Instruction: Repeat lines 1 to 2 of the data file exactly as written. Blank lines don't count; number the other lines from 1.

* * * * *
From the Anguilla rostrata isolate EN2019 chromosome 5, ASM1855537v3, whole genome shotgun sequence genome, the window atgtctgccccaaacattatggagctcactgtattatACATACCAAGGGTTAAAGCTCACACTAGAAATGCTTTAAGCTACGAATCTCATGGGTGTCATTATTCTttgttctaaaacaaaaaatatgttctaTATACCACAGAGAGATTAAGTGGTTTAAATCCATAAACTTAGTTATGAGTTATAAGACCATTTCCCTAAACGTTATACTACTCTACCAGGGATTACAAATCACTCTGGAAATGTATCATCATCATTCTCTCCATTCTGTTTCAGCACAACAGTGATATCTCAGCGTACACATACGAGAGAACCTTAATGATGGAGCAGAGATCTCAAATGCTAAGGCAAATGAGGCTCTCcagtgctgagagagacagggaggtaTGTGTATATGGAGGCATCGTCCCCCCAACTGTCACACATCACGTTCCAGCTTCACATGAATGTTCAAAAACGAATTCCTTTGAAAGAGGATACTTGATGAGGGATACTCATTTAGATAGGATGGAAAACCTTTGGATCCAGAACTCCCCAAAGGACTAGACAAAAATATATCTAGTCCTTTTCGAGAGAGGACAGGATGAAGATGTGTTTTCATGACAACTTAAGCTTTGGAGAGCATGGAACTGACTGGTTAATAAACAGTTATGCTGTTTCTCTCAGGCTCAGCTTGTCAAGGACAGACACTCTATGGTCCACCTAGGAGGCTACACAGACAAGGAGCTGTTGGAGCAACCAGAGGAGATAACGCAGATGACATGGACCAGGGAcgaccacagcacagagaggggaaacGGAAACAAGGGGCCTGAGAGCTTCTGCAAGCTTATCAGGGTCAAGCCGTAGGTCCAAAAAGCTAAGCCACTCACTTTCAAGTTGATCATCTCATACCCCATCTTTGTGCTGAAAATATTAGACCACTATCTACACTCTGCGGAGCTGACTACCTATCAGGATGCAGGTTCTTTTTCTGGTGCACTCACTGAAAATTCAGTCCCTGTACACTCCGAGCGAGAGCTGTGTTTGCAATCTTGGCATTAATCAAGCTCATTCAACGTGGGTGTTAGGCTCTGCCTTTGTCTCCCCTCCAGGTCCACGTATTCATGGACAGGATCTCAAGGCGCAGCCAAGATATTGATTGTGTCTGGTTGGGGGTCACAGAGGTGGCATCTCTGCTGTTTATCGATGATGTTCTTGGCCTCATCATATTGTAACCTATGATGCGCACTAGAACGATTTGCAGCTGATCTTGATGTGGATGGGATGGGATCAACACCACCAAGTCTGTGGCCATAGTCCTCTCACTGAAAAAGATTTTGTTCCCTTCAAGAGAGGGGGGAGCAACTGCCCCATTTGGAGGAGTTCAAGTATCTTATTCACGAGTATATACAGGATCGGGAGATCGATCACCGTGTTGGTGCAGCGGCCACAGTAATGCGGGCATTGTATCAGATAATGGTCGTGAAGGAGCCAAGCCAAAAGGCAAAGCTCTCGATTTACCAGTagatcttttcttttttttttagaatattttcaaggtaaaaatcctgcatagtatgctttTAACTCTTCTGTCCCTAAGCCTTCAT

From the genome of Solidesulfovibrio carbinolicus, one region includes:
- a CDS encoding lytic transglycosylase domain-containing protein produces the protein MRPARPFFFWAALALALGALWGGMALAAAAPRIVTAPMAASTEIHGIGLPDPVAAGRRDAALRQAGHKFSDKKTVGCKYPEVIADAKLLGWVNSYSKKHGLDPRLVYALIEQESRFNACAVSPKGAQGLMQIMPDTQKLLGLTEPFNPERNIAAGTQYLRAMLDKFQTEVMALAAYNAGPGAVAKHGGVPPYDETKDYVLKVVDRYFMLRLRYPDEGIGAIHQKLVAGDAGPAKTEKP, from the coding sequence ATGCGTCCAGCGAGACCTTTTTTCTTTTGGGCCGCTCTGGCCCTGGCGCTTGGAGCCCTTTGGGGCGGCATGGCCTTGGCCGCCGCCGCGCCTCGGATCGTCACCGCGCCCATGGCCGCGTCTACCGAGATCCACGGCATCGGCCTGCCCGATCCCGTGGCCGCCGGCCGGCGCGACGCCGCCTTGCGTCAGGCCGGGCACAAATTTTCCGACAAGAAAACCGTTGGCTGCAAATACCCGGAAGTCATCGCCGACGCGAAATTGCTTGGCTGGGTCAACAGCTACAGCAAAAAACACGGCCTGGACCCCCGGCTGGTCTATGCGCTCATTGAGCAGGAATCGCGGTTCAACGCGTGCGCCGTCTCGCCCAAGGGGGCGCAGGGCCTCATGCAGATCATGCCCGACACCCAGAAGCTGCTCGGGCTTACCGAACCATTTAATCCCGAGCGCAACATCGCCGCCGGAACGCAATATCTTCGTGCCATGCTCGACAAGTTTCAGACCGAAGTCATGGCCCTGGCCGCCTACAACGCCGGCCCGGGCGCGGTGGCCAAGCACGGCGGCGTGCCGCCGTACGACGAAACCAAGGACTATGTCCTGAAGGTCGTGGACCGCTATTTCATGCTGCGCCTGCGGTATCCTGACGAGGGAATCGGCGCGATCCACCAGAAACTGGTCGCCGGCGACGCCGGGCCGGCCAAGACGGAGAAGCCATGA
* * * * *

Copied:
From the Anguilla rostrata isolate EN2019 chromosome 5, ASM1855537v3, whole genome shotgun sequence genome, the window atgtctgccccaaacattatggagctcactgtattatACATACCAAGGGTTAAAGCTCACACTAGAAATGCTTTAAGCTACGAATCTCATGGGTGTCATTATTCTttgttctaaaacaaaaaatatgttctaTATACCACAGAGAGATTAAGTGGTTTAAATCCATAAACTTAGTTATGAGTTATAAGACCATTTCCCTAAACGTTATACTACTCTACCAGGGATTACAAATCACTCTGGAAATGTATCATCATCATTCTCTCCATTCTGTTTCAGCACAACAGTGATATCTCAGCGTACACATACGAGAGAACCTTAATGATGGAGCAGAGATCTCAAATGCTAAGGCAAATGAGGCTCTCcagtgctgagagagacagggaggtaTGTGTATATGGAGGCATCGTCCCCCCAACTGTCACACATCACGTTCCAGCTTCACATGAATGTTCAAAAACGAATTCCTTTGAAAGAGGATACTTGATGAGGGATACTCATTTAGATAGGATGGAAAACCTTTGGATCCAGAACTCCCCAAAGGACTAGACAAAAATATATCTAGTCCTTTTCGAGAGAGGACAGGATGAAGATGTGTTTTCATGACAACTTAAGCTTTGGAGAGCATGGAACTGACTGGTTAATAAACAGTTATGCTGTTTCTCTCAGGCTCAGCTTGTCAAGGACAGACACTCTATGGTCCACCTAGGAGGCTACACAGACAAGGAGCTGTTGGAGCAACCAGAGGAGATAACGCAGATGACATGGACCAGGGAcgaccacagcacagagaggggaaacGGAAACAAGGGGCCTGAGAGCTTCTGCAAGCTTATCAGGGTCAAGCCGTAGGTCCAAAAAGCTAAGCCACTCACTTTCAAGTTGATCATCTCATACCCCATCTTTGTGCTGAAAATATTAGACCACTATCTACACTCTGCGGAGCTGACTACCTATCAGGATGCAGGTTCTTTTTCTGGTGCACTCACTGAAAATTCAGTCCCTGTACACTCCGAGCGAGAGCTGTGTTTGCAATCTTGGCATTAATCAAGCTCATTCAACGTGGGTGTTAGGCTCTGCCTTTGTCTCCCCTCCAGGTCCACGTATTCATGGACAGGATCTCAAGGCGCAGCCAAGATATTGATTGTGTCTGGTTGGGGGTCACAGAGGTGGCATCTCTGCTGTTTATCGATGATGTTCTTGGCCTCATCATATTGTAACCTATGATGCGCACTAGAACGATTTGCAGCTGATCTTGATGTGGATGGGATGGGATCAACACCACCAAGTCTGTGGCCATAGTCCTCTCACTGAAAAAGATTTTGTTCCCTTCAAGAGAGGGGGGAGCAACTGCCCCATTTGGAGGAGTTCAAGTATCTTATTCACGAGTATATACAGGATCGGGAGATCGATCACCGTGTTGGTGCAGCGGCCACAGTAATGCGGGCATTGTATCAGATAATGGTCGTGAAGGAGCCAAGCCAAAAGGCAAAGCTCTCGATTTACCAGTagatcttttcttttttttttagaatattttcaaggtaaaaatcctgcatagtatgctttTAACTCTTCTGTCCCTAAGCCTTCAT

From the genome of Solidesulfovibrio carbinolicus, one region includes: